And that was the place to be if you needed to be the best. Yet frustratingly, until my immigration status was sorted out, I wouldn’t be signing any contracts. The first team manager, Roberto Martinez, became and will always be my favourite Premier League manager. He was a very good man, not just as a manager but as a person.

When he was sacked, it was really heart-breaking for me. I loved this man and the fact that he believed in young players from the academy and gave them chances. He encouraged each and every one of us to work extra hard.

The other man I met there was Stuart Carrington — a good man with a heart full of kindness, love and support.  Anytime I needed or still need advice, he’s the go-to man. Before I make any decision, he has to know. It’s because of Stu that I’ve learnt a lot, gone to places and he has created for me a brighter future.

And Everton in the Community really played a big part in my life. I remember after I had anterior cruciate ligament surgery following an injury I picked up playing for a local club, I couldn’t play football for a year and they sponsored my football courses at Goodison Park and Everton Free School.

Among the courses I completed were FA Coaching Level 1, Football and First Aid coaching, Mental Health Awareness, FA Emergency Aid, Prince’s Trust ‘Get Started With Football’, Barclays Premier League Works, Coaching Programme with Everton, First Aid Emergency Response and more.

Being part of the Community, I’ve involved myself in different projects where I volunteer for coaching sessions and meet new people and make friends, such as sessions with asylum-seekers and refugees living in Liverpool, every Tuesday and Thursday. It’s through this that I won the 2017 Young Volunteer of the Year Award, presented by the Liverpool County FA.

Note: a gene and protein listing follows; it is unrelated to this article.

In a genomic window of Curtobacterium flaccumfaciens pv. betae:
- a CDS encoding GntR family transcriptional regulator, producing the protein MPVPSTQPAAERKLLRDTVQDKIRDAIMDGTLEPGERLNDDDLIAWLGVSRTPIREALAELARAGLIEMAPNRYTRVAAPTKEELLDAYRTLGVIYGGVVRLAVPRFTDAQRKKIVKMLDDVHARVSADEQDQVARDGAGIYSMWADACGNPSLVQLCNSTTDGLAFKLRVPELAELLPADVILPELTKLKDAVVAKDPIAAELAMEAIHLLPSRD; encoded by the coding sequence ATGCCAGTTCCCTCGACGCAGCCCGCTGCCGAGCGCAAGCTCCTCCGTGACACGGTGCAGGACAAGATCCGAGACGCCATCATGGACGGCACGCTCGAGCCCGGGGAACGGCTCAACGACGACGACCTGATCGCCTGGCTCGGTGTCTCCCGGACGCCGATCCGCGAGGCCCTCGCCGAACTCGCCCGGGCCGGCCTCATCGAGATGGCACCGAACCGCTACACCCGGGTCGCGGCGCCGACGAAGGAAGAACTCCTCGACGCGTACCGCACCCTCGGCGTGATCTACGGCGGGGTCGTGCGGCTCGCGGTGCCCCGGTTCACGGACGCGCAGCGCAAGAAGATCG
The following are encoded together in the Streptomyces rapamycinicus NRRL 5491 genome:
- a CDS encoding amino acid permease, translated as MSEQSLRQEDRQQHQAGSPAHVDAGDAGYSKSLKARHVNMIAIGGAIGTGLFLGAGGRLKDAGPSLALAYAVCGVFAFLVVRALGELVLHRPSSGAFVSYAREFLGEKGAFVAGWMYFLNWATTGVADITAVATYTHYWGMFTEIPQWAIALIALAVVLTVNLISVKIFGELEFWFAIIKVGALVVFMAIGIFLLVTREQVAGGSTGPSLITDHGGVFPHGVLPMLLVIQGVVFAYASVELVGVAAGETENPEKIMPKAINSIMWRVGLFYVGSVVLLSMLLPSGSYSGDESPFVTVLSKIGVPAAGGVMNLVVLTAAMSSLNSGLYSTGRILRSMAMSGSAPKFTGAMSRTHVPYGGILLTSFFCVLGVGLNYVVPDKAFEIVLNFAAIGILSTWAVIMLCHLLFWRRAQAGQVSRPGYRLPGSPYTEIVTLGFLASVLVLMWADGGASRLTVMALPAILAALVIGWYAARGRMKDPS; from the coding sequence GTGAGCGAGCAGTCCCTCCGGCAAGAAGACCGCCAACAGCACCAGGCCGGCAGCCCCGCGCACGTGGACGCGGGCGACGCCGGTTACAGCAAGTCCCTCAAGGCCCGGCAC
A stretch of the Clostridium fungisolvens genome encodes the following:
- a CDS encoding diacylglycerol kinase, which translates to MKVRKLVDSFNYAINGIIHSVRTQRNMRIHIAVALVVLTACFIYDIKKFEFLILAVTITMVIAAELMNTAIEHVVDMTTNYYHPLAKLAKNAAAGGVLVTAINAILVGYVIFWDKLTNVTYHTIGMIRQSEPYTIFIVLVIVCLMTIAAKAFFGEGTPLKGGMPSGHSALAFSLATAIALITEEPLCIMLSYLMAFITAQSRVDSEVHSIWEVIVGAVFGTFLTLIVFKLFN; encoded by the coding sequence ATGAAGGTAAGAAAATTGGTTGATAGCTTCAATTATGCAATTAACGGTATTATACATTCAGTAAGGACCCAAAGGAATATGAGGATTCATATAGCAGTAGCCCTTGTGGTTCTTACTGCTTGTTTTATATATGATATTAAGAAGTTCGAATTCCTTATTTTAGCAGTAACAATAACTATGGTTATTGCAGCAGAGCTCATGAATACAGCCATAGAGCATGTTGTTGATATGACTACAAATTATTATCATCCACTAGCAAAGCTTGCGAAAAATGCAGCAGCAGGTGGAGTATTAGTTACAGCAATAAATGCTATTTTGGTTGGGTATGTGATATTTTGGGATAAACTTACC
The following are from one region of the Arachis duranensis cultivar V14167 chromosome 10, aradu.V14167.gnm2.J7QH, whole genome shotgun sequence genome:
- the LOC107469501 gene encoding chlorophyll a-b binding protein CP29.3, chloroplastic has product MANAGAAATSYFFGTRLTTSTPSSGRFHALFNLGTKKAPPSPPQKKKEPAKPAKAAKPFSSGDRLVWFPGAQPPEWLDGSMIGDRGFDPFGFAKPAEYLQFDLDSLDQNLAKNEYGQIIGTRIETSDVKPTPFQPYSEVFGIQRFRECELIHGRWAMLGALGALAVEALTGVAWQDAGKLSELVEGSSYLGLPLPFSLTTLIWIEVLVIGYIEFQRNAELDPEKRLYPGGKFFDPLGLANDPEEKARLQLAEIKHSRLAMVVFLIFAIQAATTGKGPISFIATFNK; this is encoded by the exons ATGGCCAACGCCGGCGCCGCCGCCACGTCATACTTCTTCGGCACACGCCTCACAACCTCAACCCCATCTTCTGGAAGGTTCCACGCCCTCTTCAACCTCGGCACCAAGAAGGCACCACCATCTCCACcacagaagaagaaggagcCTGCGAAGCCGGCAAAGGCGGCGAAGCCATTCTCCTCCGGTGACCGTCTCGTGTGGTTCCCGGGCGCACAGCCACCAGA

As I continued with my knee rehabilitation, Stuart introduced me to the Liverpool County FA to start my refereeing and it’s here that I came to meet very kind, generous and lovely people who have taken me in as their own son.

With my refereeing journey has been fantastic. I started as a Level Eight and Nine referee when I had the injury to keep myself going on with my football dream. One year later, I loved refereeing more than playing. The County FA gave me an opportunity and always offered to help with anything.

These people have made me push myself to the limit in terms of my refereeing career. I had to commit myself, work hard and show determination. I’ve loved every single game I’ve refereed to get promoted. Whether it was girls, boys or seniors’ games, I’ve had the passion and the teams can testify that I’ve always given my best.

I was selected to be on the FA CORE programme in which as a young referee, you are given a coach/ mentor to guide you on how to become a better referee. When I started, I never had any self confidence, I was very weak mentally and I wasn’t one of the best. It is through the CORE that the coaches have helped me build on my communication skills and improve on my knowledge.

I’ve since won the Liverpool Grassroots match official of the year award, in 2017-18, one of my career highlights and it’s because of the Liverpool County FA that I’ve met Premier League referees like Anthony Taylor through the FA CORE regional assessments.

This season, I was buzzing when I received an email from the FA congratulating me on my promotion to Level Four. This is what any referee would want to hear. The FA has given me an opportunity that I’ve grabbed with both hands and it’s up to me to use it in achieving my dreams.

I know I’ve got a long way to go with my refereeing career but I’m proud of what I’ve achieved and happy for the safety I’ve had while I’ve been in England.

Being in danger in my country was the worst thing for me, especially as a footballer. But life has to go on. I love my country apart from a few individuals who wish to destroy me for something I did not do. I’m proud of what I’ve achieved and where I am today.

When I look back, I am always thankful and grateful to the people who have been behind my success. Above all, glory be to God Almighty. I have faced many challenges — especially with my asylum case and gaining permission to stay in the UK. There are times when my NASS support was stopped, times when my quest for asylum was turned down a number of times. Sometimes I had no food, no money and it seemed to be the end of the world for me.

I have come to learn that, in life, if at first you don’t succeed in whatever you want to achieve, keep trying. If you believe, every challenge can be a stepping stone to something better. Life has knocked me down a few times. It showed me things I never wanted to see. I’ve experienced sadness and failures but one thing is for sure, I always get up.

Now, I’m living with my wife, whom I first met back in 2015, and we have a one-year old daughter.